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India: A Nation Develops

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Indian holding Intel chip

India had 200 research and development centers belonging to multinational corporations as of early 2007.

Credit: Financial Times

India is making the transition from a global outsourcing center to a global innovation nexus, but lingering challenges include persistent infrastructure difficulties and an educational system in need of improvement. Still, the establishment of multinational research and development (R&D) facilities in India and China is a significant step forward, according to General Electric chief innovation consultant Vijay Govindarajan. "We are at the cusp of a new paradigm in which innovation will happen in India and China first and then it'll go to the rich countries," he says.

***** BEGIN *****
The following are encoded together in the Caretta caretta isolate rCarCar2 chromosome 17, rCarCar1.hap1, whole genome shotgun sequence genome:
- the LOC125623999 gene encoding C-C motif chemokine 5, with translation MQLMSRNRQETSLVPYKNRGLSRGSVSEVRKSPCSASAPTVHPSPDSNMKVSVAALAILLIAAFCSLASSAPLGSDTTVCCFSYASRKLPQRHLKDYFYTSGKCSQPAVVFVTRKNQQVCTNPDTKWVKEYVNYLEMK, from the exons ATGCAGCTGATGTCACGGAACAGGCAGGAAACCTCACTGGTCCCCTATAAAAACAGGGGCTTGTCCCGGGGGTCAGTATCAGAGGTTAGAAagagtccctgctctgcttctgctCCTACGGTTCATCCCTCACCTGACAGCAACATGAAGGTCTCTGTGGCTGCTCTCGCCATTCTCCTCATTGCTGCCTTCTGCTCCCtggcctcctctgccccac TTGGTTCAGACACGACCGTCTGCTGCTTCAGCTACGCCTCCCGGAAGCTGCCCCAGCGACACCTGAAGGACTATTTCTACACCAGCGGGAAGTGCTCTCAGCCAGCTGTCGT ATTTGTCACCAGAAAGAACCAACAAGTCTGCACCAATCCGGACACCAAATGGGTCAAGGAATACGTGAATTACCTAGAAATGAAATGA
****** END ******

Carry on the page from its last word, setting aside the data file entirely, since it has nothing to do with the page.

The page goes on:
More than 200 multinationals currently have India-based R&D centers that plan to harness the ability of the vast pool of homegrown engineers and expatriate Ph.Ds working in the West who are eager to come home. These R&D facilities initially supported their Western equivalents, but recently they have been entrusted with R&D of products for the global market.

Google India's Prasad Ram notes that there is an opportunity inherent in the difficulty of solving technical problems related to product development in India due to the country's diversity and infrastructure shortcomings. "If I can solve challenges in a systemic way here, then I can extend the solution to the rest of the world," he says.

Nevertheless, analysts say the day when India outpaces the global innovation of the United States, Europe, or Japan will not come until the country starts offering large-scale, high-quality master's and Ph.D courses in sufficient numbers.

From Financial Times
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